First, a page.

poetics, time, body disruption and marginally queer solutions

Monday, May 10, 2004

Iowa court urged to throw out antigay suit

Lambda Legal Defense and Education Fund, along with other local organizations, filed a brief on Monday asking the Iowa state supreme court to reject an attempt made by antigay groups to insert themselves into a case in which an Iowa district court granted two Sioux City women a request to terminate their civil union. "A judge, in his rightful authority, has addressed this matter," said Camilla Taylor, staff attorney in Lambda Legal's Midwest regional office. "Iowa courts consistently resolve matters between couples living together, regardless of the status of their relationship, whether married or not. A handful of legislators and others have tried to insinuate themselves into this particular case because this time it involves two lesbians. It's clear these groups don't like gay people, but that doesn't give them the right to interfere in other people's personal lives."

The two women filed papers to dissolve their civil union in August 2003. The judge in their case noted he was resolving a legal matter between a couple, as the state's courts routinely do. In February a group of state legislators, a congressman, and a northwestern Iowa church filed a petition to be heard by the Iowa supreme court. They have filed a lawsuit asserting that the judge in Woodbury County lacked authority to declare the rights of the two women and terminate their civil union, and have asked the state high court to hear their case.

Lambda Legal's brief, signed by the Iowa Civil Liberties Union, the ACLU, and the Lesbian Gay Bisexual Transgender Community Center of Central Iowa, is urging the court to throw the case out. The brief argues that none of the parties involved in the challenge have legal standing to interfere in the case because they aren't harmed by the Woodbury County judge's decision. The brief also points out that Iowa law permits a court to terminate a civil union, so members of the couple can move on with certainty about their legal rights, plan financially, and start new families.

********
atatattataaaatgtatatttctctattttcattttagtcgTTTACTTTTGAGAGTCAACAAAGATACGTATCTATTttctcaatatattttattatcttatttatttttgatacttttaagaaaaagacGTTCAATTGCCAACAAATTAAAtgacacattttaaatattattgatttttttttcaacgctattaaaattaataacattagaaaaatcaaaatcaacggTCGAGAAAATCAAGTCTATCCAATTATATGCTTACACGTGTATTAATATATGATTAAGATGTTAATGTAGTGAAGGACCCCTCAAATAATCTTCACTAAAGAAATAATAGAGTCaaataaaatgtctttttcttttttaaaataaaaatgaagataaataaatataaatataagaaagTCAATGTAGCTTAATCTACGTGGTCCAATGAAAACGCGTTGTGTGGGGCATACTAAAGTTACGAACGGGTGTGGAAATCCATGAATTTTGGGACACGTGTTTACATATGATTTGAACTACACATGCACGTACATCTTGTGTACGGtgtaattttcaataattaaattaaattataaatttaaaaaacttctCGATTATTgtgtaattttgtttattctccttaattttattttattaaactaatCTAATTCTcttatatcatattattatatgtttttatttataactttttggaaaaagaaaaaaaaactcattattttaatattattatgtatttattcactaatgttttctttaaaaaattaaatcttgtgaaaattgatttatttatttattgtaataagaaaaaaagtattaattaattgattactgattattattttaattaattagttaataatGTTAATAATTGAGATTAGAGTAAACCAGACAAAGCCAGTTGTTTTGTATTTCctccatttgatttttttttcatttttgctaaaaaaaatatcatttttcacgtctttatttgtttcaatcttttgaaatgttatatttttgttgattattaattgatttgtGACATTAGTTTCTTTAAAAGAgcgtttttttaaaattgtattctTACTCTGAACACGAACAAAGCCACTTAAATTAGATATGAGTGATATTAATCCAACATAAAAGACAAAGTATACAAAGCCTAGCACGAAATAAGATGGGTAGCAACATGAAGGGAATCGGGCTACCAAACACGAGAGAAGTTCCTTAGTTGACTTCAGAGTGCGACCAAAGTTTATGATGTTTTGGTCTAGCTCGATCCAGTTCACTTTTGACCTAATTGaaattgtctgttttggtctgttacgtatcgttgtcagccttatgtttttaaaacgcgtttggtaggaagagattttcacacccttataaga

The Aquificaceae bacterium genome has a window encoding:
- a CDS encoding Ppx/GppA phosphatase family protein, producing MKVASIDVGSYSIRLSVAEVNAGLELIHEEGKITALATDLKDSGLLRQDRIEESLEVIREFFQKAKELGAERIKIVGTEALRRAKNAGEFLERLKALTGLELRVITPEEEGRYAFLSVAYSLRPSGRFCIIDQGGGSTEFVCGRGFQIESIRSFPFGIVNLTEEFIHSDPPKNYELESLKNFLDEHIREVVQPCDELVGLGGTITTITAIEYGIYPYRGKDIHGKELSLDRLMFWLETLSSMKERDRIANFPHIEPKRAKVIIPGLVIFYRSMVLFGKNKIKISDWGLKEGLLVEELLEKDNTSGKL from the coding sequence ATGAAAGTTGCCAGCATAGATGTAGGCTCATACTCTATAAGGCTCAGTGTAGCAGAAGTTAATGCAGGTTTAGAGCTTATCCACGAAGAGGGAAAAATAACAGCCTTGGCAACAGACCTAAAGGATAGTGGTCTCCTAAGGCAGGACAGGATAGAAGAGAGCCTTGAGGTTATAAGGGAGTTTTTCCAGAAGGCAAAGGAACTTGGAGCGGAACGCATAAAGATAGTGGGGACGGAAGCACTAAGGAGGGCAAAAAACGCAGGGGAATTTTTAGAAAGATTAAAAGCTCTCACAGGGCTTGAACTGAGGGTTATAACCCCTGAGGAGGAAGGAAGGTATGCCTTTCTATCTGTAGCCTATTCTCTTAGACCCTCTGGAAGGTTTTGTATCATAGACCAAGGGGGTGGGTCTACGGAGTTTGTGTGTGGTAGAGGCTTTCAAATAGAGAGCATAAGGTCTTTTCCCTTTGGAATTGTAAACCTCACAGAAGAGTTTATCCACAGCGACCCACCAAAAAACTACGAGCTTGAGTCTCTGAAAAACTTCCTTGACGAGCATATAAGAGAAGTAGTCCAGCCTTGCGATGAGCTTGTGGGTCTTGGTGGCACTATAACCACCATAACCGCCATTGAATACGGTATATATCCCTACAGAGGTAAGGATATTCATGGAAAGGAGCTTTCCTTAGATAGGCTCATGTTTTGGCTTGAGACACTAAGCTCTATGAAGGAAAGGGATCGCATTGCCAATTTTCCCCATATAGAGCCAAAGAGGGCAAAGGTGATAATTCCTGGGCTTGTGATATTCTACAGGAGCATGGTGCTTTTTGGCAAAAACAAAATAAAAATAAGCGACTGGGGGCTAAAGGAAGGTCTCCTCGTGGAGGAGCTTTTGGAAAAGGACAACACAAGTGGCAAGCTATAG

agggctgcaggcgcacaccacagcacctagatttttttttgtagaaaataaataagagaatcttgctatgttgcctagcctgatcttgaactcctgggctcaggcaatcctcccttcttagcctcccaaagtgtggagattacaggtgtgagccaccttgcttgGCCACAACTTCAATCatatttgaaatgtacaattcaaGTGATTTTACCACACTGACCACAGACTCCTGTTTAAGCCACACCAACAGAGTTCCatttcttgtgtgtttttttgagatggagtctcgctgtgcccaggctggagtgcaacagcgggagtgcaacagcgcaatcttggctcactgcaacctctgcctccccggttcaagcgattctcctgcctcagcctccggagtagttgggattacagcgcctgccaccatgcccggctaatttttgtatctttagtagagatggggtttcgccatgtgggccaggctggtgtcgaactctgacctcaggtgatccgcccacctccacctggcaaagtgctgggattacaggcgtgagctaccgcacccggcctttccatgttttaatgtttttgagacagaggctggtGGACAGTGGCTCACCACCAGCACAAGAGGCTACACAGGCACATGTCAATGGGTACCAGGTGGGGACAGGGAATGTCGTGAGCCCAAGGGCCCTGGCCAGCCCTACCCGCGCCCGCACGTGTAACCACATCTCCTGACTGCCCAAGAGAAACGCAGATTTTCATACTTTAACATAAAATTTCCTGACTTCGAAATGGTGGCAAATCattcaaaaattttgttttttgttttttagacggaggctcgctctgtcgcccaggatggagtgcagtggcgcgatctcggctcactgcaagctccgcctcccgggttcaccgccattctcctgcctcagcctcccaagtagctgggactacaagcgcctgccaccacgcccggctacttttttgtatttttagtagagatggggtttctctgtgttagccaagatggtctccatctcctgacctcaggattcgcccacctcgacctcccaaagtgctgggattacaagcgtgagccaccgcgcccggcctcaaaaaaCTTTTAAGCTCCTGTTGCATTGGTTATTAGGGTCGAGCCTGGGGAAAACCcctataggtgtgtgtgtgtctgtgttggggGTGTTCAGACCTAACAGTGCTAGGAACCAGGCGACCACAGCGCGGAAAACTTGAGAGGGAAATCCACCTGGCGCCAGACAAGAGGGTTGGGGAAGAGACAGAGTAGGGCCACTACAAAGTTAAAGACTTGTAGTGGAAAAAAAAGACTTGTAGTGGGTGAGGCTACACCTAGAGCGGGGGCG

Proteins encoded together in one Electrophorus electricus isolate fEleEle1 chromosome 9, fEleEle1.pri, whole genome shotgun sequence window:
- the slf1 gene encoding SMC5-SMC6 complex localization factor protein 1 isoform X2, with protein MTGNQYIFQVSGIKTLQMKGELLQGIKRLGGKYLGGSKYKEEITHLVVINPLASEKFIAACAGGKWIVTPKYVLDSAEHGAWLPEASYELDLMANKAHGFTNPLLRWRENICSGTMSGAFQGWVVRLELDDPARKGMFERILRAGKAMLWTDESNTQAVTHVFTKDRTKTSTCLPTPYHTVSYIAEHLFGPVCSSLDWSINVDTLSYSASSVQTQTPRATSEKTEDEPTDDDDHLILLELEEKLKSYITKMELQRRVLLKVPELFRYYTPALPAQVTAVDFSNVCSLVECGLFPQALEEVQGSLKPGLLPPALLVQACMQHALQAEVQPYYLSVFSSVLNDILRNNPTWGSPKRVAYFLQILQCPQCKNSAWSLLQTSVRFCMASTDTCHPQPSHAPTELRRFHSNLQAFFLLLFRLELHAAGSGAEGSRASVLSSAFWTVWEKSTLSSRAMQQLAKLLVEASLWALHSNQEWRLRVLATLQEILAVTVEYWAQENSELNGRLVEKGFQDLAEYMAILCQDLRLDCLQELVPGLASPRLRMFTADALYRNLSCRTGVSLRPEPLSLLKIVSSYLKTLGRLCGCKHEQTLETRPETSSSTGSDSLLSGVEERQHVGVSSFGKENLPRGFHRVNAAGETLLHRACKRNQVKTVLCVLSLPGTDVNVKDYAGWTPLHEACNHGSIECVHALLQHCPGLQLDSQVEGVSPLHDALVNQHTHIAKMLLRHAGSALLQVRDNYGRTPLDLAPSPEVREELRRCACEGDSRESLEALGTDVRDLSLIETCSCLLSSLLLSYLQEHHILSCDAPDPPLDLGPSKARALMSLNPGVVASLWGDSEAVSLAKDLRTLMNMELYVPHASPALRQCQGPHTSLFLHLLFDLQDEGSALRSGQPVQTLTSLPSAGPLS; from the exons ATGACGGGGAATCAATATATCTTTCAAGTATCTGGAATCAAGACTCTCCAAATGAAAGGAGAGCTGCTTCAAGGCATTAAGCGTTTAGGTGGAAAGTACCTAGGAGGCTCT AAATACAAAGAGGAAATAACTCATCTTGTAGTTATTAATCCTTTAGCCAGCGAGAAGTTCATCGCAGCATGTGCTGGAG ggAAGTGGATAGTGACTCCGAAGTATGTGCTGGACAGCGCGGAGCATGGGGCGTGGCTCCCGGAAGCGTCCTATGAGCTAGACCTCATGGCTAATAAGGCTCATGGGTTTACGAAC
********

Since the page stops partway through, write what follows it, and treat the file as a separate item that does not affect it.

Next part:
Effort to get marriage license hits snag
 By John Stevenson : The Herald-Sun

DURHAM -- District Judge Craig Brown on Monday dismissed a groundbreaking lawsuit that sought to compel Durham County to issue a marriage license for two men.

Agreeing with the county attorney, Brown said the case involved constitutional questions that more properly belong in Superior Court, where judges have greater authority than in District Court.

"Judges don't make the law," Brown said. "The Legislature makes law, and judges interpret it."

Lawyer Cheri Patrick, representing marriage-license applicants Richard Mullinax and Perry Pike, said she would refile the case in Superior Court soon.


P'Town To Ignore Ban On Out-Of-State Gay Marriages
by Newscenter Staff

(Provincetown, Massachusetts)  Provincetown's Board of Selectmen voted Monday night to ignore a directive from Gov. Mitt Romney and allow gay couples who reside outside Massachusetts to marry when same-sex marriage becomes legal in the state next Monday.

The board decided to allow any couple who applies for a license to be granted one as long as the parties attest that they know of no legal impediment to their union.

Romney's order to clerks across the state not to issue licenses to same-sex couples from outside Massachusetts is based on a 1913 law that says marriage licenses cannot be issued to out-of-state couples if their marriages would be "void" in the couples' home states.  The until now seldom used law dates back to a period when interracial marriage was illegal. 

The directive came as a severe blow to the owners of inns and other tourist spots in the popular gay resort at the tip of Cape Cod who were hoping to cash in on a stampede of gay couples from across the country. 


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